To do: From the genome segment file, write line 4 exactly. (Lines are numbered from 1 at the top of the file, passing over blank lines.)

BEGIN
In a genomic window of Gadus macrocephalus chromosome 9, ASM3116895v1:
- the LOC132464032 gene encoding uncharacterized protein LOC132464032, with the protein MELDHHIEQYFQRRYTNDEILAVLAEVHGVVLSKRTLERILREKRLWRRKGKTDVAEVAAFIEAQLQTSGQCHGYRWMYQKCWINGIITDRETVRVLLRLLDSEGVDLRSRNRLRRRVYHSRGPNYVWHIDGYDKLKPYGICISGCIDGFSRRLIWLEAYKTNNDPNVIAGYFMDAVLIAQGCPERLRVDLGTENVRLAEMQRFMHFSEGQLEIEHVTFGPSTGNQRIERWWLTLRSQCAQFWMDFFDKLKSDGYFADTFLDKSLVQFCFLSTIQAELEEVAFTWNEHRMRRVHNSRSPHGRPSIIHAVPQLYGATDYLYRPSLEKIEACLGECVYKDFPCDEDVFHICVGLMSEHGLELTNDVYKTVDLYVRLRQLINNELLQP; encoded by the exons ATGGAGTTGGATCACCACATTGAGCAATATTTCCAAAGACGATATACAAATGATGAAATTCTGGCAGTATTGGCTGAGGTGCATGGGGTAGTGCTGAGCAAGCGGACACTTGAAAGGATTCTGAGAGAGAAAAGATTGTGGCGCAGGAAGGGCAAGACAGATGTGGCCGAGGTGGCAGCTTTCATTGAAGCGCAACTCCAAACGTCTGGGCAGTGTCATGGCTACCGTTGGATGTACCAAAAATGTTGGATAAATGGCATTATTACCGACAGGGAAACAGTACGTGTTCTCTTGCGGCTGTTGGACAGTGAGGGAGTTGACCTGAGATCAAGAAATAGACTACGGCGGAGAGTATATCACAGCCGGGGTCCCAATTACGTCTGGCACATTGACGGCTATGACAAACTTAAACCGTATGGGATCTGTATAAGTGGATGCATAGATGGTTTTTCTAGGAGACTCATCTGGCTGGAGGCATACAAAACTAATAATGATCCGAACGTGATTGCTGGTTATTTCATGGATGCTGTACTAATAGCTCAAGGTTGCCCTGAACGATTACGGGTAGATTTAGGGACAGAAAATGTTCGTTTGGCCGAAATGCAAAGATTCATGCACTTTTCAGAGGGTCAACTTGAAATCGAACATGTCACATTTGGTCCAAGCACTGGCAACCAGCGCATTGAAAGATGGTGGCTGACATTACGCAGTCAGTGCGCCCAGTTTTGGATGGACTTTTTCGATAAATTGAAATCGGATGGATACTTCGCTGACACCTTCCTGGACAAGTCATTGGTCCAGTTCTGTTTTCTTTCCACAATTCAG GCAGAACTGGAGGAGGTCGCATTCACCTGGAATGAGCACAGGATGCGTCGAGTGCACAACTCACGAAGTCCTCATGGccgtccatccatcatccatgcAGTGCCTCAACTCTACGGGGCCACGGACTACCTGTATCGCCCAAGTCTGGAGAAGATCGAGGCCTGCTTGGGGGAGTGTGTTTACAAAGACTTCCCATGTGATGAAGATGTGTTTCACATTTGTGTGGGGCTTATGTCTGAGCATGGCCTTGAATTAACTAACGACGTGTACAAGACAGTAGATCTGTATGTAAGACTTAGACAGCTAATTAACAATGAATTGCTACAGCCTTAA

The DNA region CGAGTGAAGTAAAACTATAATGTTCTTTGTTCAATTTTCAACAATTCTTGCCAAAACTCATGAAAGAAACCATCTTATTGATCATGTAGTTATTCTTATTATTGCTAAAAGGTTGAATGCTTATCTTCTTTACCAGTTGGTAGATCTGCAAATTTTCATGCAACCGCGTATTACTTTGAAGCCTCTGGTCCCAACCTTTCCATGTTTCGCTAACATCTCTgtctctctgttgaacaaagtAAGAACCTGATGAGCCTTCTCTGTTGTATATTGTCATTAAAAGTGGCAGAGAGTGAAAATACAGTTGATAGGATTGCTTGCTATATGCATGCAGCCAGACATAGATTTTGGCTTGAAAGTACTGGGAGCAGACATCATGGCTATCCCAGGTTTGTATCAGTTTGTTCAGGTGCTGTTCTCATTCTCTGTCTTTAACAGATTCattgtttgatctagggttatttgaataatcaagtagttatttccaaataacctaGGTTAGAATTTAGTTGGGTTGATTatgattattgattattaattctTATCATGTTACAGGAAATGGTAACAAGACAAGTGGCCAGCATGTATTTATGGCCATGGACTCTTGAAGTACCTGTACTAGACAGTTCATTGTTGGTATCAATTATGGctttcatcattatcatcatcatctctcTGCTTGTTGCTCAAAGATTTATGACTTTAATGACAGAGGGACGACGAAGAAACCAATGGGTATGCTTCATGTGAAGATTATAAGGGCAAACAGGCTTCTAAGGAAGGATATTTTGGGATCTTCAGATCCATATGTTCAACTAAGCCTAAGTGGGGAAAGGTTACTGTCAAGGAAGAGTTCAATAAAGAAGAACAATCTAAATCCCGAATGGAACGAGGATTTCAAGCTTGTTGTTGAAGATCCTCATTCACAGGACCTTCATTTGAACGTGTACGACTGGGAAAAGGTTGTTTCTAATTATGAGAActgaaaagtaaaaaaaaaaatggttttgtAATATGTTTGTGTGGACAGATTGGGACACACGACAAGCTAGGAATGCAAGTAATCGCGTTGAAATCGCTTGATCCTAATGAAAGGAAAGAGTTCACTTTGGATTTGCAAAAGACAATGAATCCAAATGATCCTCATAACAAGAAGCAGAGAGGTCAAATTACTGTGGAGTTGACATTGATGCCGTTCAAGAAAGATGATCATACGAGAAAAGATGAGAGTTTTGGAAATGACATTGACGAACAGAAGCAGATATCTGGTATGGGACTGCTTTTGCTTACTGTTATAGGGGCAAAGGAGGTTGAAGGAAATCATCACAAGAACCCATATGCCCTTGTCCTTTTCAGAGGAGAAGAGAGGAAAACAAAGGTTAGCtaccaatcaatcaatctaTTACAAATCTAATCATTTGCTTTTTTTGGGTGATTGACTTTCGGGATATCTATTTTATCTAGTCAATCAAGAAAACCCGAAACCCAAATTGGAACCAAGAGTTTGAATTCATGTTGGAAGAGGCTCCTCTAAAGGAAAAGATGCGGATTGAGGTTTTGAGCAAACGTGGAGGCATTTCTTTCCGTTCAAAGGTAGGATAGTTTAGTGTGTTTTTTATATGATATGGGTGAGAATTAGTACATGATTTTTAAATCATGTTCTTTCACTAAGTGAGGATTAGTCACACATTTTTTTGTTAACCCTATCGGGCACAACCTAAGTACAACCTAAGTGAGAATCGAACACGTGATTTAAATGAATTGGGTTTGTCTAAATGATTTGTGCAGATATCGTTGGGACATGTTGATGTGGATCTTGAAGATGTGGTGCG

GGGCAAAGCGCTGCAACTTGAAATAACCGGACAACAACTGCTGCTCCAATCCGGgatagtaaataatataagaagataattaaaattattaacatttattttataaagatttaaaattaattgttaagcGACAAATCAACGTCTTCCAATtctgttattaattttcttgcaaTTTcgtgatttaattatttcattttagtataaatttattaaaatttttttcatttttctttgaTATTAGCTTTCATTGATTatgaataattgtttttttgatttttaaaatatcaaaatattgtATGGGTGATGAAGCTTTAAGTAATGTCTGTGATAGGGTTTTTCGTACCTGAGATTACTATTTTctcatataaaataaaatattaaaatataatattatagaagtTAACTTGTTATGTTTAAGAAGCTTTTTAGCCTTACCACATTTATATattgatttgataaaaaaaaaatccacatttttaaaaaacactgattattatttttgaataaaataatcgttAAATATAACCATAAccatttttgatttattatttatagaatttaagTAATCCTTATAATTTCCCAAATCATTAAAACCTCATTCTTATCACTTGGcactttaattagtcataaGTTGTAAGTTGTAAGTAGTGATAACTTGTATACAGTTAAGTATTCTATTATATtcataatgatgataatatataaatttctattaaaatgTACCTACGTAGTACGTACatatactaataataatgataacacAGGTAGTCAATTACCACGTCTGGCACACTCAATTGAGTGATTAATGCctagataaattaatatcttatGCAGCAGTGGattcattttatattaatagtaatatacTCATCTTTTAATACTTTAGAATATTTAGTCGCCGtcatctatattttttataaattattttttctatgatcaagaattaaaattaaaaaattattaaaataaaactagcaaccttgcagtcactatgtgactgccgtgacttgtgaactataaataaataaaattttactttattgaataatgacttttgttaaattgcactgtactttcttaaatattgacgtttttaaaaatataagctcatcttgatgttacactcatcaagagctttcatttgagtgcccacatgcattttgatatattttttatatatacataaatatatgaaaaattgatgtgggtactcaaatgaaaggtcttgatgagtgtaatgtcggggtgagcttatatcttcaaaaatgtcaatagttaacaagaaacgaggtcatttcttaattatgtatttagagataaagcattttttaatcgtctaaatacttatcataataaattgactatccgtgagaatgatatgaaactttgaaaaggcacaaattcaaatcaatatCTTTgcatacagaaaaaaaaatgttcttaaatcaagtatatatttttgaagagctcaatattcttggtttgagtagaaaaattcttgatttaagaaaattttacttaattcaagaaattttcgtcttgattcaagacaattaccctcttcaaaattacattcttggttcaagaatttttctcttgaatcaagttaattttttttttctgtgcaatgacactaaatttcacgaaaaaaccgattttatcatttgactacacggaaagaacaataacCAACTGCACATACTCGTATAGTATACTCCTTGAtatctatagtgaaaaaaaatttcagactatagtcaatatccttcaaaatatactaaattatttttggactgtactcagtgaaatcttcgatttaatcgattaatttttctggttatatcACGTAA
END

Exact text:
GGGCAAAGCGCTGCAACTTGAAATAACCGGACAACAACTGCTGCTCCAATCCGGgatagtaaataatataagaagataattaaaattattaacatttattttataaagatttaaaattaattgttaagcGACAAATCAACGTCTTCCAATtctgttattaattttcttgcaaTTTcgtgatttaattatttcattttagtataaatttattaaaatttttttcatttttctttgaTATTAGCTTTCATTGATTatgaataattgtttttttgatttttaaaatatcaaaatattgtATGGGTGATGAAGCTTTAAGTAATGTCTGTGATAGGGTTTTTCGTACCTGAGATTACTATTTTctcatataaaataaaatattaaaatataatattatagaagtTAACTTGTTATGTTTAAGAAGCTTTTTAGCCTTACCACATTTATATattgatttgataaaaaaaaaatccacatttttaaaaaacactgattattatttttgaataaaataatcgttAAATATAACCATAAccatttttgatttattatttatagaatttaagTAATCCTTATAATTTCCCAAATCATTAAAACCTCATTCTTATCACTTGGcactttaattagtcataaGTTGTAAGTTGTAAGTAGTGATAACTTGTATACAGTTAAGTATTCTATTATATtcataatgatgataatatataaatttctattaaaatgTACCTACGTAGTACGTACatatactaataataatgataacacAGGTAGTCAATTACCACGTCTGGCACACTCAATTGAGTGATTAATGCctagataaattaatatcttatGCAGCAGTGGattcattttatattaatagtaatatacTCATCTTTTAATACTTTAGAATATTTAGTCGCCGtcatctatattttttataaattattttttctatgatcaagaattaaaattaaaaaattattaaaataaaactagcaaccttgcagtcactatgtgactgccgtgacttgtgaactataaataaataaaattttactttattgaataatgacttttgttaaattgcactgtactttcttaaatattgacgtttttaaaaatataagctcatcttgatgttacactcatcaagagctttcatttgagtgcccacatgcattttgatatattttttatatatacataaatatatgaaaaattgatgtgggtactcaaatgaaaggtcttgatgagtgtaatgtcggggtgagcttatatcttcaaaaatgtcaatagttaacaagaaacgaggtcatttcttaattatgtatttagagataaagcattttttaatcgtctaaatacttatcataataaattgactatccgtgagaatgatatgaaactttgaaaaggcacaaattcaaatcaatatCTTTgcatacagaaaaaaaaatgttcttaaatcaagtatatatttttgaagagctcaatattcttggtttgagtagaaaaattcttgatttaagaaaattttacttaattcaagaaattttcgtcttgattcaagacaattaccctcttcaaaattacattcttggttcaagaatttttctcttgaatcaagttaattttttttttctgtgcaatgacactaaatttcacgaaaaaaccgattttatcatttgactacacggaaagaacaataacCAACTGCACATACTCGTATAGTATACTCCTTGAtatctatagtgaaaaaaaatttcagactatagtcaatatccttcaaaatatactaaattatttttggactgtactcagtgaaatcttcgatttaatcgattaatttttctggttatatcACGTAA